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California Initiative Takes Steps To Stop Campus Sexual Assault

New students at San Diego State University watch a video on sexual consent during an orientation meeting Friday, Aug. 1, 2014, in San Diego. Defining consensual sex is a growing trend by universities under pressure to do more to protect victims. Throughout the country, schools have been adopting policies on their own that set the parameters for distinguishing when consent was given for a sexual activity and when it was not.

CREDIT: AP/Gregory Bull.

Campus sexual assault cases are constantly muddled by substance abuse and differing views on what equals consent.

The California state legislature is looking to remove the ambivalence of what determines consent by instating a “yes means yes” sexual assault law.

“The reality is, when you’re inebriated, when a drug has been slipped into your drink, you can’t say no, you can’t fend off an attacker,” California State Senator Kevin De León told MSNBC.

Nonetheless, the inability to say no does not imply that a person has said yes.

De Leon continued by saying, “[victims] have to prove to themselves, to a prosecutor, to a district attorney to a panel on a college campus, that they affirmatively said no.” Which given the circumstances can sometimes be impossible.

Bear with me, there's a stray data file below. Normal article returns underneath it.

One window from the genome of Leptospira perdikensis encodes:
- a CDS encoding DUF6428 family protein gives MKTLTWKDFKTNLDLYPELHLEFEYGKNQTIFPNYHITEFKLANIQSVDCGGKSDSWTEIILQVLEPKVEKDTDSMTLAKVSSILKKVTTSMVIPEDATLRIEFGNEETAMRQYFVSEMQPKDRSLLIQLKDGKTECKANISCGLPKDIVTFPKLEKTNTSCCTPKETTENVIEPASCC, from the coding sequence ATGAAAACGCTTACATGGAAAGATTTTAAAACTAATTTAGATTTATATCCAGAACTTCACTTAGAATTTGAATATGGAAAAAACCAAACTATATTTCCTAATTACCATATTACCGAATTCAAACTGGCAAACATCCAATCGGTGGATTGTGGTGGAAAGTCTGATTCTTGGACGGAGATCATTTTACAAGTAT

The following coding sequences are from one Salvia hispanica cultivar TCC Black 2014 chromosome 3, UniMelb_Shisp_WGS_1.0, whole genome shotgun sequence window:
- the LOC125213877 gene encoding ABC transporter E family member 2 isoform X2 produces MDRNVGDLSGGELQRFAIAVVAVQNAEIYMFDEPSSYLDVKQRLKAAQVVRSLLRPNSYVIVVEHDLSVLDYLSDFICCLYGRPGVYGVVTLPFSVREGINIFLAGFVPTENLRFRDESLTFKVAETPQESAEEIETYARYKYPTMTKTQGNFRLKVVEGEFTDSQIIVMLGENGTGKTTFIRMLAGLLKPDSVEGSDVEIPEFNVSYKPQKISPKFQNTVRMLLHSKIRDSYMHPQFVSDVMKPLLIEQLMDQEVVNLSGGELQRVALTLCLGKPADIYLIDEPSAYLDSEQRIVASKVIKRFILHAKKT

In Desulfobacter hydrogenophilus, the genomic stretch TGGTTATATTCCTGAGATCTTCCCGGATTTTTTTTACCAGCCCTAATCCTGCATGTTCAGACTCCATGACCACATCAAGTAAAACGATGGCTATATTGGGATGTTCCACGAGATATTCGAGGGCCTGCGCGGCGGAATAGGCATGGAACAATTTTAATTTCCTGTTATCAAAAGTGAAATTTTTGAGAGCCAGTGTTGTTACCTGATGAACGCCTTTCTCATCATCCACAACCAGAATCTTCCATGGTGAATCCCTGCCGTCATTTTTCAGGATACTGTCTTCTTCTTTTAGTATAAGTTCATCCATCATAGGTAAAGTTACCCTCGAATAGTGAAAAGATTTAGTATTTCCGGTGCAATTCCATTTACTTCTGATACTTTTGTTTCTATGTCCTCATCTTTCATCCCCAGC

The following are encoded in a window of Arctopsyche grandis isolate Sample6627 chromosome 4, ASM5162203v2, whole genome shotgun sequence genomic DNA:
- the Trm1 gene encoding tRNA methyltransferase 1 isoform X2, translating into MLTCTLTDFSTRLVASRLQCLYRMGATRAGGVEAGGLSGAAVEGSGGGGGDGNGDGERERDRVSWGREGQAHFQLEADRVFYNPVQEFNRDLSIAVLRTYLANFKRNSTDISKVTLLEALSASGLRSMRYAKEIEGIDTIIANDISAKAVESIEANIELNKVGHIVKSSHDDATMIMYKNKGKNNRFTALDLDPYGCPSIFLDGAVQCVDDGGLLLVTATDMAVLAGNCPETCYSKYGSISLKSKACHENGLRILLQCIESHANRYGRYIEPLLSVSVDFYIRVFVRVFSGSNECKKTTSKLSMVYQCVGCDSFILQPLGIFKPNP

If passed, the California law would be the first of its kind nationwide. It would require all colleges and universities receiving public funding to abide by the rule.

The legislation also makes clear that, “the existence of a dating relationship between the persons involved, or the fact of past sexual relations between them, should never by itself be assumed to be an indicator of consent.”

California’s initiative to tackle the growing issue of campus sexual assault comes at a time when the issue is garnering continuous national media attention.

Currently, 71 colleges are being investigated by the Department of Education’s Office of Civil Rights for possible Title IX violations. Bipartisan legislation has also been brought forth in an effort to create additional transparency in campus sexual assault cases by increasing fines and removing athletic departments’ oversight, among other details.

“I think it has been really effective in generating a dialogue in the mainstream and amongst students about what is consent and shifting the dialogue from ‘no means no’ to ‘yes means yes,'” Sofie Karasek, End Rape on Campus Co-Founder, told MSNBC. “That’s a really important aspect of the ultimate culture change that we’re trying to create.”

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